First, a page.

May of 2010 was when I landed in Canada. I came to the Yukon, directly from Nigeria. I was greeted by changes in the length of the day, a different array of animals in the woods, and some of the nicest people on the continent.

I was born in the northern most part of Nigeria – in the desert – in a town called Gusau, in Zamfara State. This town is known for its heat and temperatures can get up to 40-50ºC.

The desert fauna includes the camel, chameleon, and some lethal snakes, and the flora mostly consists of thorny shrubs, which is what the camel feeds on.

I have come to the realisation that, almost inevitably, Yukon locals will ask a new immigrant if he has experienced the winter in the Great White North – rather than questions relating to the marvellous beauty of the summer.

I began to hear stories about conditions below -40ºC.

The story that excites me the most was how, at the height of winter, boiling water thrown into the air will turn to ice before landing on the ground. While I believe that may be true I have not tried it. With many of the stories, I have just been thinking that time will tell whether one day I’ll be telling the same story to newcomers.

Little by little, from the moment of my arrival, the days of summer crept into the early days of fall and my amazement increased with the experience of each season that I had only read about in books.

In Nigeria, we don’t have spring, summer, fall and winter. We have the rainy season, the dry season, and in the north we have the windy-cold-dry season, called harmattan. During harmattan, the temperature drops to about 30ºC. What makes that temperature cold to us is the wind. But when it is cold, nobody cares.

Here in the Yukon, when the weather gets very cold, that’s when it’s dangerous. In Nigeria, when it gets very hot, that’s when it’s dangerous. That’s when the mosquitoes come out and carry the malaria parasite. And that is when people can get cerebrospinal meningitis.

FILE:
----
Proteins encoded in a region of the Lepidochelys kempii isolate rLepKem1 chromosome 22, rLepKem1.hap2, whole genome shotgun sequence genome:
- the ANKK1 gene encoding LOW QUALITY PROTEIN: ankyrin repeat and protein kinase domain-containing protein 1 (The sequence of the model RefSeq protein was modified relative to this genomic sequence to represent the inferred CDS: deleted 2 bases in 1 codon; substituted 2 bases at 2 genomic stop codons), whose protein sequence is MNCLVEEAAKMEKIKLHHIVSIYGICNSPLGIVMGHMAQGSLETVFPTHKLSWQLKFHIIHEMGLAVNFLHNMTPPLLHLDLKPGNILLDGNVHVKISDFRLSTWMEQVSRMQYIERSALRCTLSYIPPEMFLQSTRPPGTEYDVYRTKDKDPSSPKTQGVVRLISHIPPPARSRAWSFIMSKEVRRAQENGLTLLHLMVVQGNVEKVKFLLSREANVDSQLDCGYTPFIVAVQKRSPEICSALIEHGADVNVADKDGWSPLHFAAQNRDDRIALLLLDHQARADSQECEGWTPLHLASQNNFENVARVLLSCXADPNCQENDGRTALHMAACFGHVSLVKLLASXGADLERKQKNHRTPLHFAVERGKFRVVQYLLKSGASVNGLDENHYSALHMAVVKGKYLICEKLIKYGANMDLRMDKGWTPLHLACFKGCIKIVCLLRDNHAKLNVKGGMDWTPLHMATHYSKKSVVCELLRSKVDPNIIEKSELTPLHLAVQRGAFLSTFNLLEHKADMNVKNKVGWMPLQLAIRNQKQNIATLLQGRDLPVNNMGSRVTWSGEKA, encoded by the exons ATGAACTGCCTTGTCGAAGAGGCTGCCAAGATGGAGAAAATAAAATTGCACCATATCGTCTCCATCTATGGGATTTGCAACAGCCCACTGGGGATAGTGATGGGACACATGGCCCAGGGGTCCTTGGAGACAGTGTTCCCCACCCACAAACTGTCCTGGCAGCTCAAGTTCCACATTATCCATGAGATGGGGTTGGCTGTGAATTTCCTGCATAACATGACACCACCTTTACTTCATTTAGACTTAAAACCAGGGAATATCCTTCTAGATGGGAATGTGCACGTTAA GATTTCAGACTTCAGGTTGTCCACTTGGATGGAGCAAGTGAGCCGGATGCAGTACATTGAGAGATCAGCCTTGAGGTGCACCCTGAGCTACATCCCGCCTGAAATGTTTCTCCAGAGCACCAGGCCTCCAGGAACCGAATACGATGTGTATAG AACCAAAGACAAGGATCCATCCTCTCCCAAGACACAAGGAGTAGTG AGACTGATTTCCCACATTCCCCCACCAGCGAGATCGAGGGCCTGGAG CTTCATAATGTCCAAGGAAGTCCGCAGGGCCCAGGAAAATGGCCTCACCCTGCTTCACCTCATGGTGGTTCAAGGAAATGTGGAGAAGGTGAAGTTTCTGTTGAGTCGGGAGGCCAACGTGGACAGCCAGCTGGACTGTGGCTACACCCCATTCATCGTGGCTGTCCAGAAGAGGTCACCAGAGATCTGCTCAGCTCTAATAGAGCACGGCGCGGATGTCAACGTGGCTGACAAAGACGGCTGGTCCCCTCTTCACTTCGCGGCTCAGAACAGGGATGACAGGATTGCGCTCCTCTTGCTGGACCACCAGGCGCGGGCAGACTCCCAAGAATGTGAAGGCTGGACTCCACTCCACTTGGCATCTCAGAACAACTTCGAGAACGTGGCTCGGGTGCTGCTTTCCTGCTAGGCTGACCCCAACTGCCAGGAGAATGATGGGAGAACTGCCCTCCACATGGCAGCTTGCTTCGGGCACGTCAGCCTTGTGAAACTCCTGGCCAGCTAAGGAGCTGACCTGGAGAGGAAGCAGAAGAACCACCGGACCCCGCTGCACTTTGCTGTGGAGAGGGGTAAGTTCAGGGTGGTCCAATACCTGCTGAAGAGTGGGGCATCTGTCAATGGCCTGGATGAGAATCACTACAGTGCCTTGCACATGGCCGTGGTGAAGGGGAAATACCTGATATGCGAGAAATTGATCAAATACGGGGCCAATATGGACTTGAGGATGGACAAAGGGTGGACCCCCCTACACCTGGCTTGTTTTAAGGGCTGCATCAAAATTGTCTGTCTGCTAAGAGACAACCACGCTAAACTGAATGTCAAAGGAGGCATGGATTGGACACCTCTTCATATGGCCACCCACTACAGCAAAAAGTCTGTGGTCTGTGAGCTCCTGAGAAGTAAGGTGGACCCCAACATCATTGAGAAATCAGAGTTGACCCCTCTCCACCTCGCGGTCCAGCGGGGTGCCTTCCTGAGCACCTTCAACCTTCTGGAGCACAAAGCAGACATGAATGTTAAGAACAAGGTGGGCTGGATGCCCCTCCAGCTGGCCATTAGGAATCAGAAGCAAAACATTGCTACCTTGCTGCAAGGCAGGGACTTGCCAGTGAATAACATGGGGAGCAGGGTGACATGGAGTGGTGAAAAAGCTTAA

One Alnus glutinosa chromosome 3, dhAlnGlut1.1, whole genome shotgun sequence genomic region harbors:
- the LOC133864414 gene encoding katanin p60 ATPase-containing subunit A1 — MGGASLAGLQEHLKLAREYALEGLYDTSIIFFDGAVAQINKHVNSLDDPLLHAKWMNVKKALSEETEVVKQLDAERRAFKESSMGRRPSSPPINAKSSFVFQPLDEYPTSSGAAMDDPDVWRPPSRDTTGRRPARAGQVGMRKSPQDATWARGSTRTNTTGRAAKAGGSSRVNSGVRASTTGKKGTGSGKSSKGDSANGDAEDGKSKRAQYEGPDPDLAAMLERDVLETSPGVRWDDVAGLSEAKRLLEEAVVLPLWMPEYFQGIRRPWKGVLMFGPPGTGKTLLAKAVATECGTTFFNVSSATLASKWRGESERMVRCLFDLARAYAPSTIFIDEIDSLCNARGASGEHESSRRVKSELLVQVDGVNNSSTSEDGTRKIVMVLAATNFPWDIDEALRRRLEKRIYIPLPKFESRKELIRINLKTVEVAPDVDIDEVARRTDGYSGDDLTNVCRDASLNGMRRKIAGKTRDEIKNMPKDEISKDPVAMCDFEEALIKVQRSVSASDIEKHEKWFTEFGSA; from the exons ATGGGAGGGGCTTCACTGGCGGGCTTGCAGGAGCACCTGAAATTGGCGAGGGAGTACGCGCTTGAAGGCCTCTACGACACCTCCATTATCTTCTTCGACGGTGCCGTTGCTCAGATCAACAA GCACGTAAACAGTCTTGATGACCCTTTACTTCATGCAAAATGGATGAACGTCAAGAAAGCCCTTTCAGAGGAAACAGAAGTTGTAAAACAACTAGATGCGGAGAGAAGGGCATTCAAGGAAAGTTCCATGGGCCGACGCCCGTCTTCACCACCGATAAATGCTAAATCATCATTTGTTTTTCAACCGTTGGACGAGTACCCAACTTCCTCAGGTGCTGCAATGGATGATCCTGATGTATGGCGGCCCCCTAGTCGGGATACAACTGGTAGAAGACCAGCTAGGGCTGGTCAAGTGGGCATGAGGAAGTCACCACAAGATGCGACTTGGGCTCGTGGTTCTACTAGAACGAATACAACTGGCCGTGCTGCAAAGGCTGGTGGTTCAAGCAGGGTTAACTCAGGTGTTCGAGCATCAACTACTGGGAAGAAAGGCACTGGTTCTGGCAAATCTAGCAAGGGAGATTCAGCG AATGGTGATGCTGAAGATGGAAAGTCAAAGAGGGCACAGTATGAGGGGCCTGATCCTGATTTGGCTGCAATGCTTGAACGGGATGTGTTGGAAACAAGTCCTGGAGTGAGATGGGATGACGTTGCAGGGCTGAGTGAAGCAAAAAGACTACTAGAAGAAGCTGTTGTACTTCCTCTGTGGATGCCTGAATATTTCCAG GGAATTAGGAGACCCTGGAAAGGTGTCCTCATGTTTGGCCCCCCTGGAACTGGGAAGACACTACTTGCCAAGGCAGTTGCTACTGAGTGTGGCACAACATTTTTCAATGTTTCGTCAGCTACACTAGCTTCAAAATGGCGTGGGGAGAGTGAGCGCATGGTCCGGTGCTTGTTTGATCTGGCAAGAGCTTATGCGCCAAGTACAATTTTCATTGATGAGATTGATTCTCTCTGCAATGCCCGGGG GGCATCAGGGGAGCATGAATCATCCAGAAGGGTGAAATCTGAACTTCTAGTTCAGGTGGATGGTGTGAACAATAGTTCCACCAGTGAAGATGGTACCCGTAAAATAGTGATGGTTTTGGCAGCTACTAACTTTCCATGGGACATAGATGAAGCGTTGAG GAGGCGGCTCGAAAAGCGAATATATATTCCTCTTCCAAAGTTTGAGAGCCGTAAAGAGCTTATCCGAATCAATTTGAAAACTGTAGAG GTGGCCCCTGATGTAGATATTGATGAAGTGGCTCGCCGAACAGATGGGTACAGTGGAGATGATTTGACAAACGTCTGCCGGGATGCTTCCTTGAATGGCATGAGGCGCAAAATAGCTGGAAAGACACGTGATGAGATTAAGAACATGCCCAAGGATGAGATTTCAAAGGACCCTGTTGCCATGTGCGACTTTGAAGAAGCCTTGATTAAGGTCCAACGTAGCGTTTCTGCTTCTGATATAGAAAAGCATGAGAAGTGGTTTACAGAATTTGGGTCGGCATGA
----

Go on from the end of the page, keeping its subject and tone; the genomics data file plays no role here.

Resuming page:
Here, I noticed that the fall gives way to the decrease in the length of daylight, which I learned is a harbinger of the winter – and then my long awaited season was finally here.

When my siblings in Africa told me they saw the weather forecast in Whitehorse drop below -10ºC, they said, “That’s too low. How are you coping?” But I realised that this is the time that Yukoners are celebrating because it’s still “warm.”

The first day of snow for me was like a child wanting to go and play in the rain and sing the song of the rain, but replacing the word “rain” with “snow.”

Snow, Snow, go away,

Come again another day,

Little Tommy wants to play.

What was surprising to me about the snow was how a single drop of snow has a certain pattern. What is behind that? I am now in my fourth winter here, and it’s still surprising to me. A drop of rain just falls, it has surface tension. But snowflakes have a certain pattern. I was expecting snow to have an irregular shape. That’s why it’s amazing to me.

This thing just comes down from the sky, why will it have a pattern, and not just any pattern? If you were to draw the pattern of one snowflake, over and over, it’s as though an artist made it. It’s beautiful.

And snow is white and the clouds are white, so when it snows, it makes me think that the sky is shedding – trying to create a new cloud.

After a few days of my first winter, it got colder and the temperature plunged to -30ºC, but then it dawned on me that living in the Yukon is not child’s play – you must be ready for it.

My first big feat was to fully dress for the winter, and though I got lessons from people, I ultimately had to design my own dress code as it seems human beings experience cold differently.

The areas most important for me to cover are my lower limbs and my hands, but my trunk is not an issue.

In the house I prefer a wood stove because it replicates the temperature in Nigeria, and so I often say that in the house I am in Nigeria, and outside I am in Canada.

One fact remains undisputable: every day of the winter is a different story and experience in its entirety.

In my view, winter in the Yukon spells itself:

W=wood for stove


N=night all the time

T=tyres for winter

E=electric bills increase

R=risk of frost bite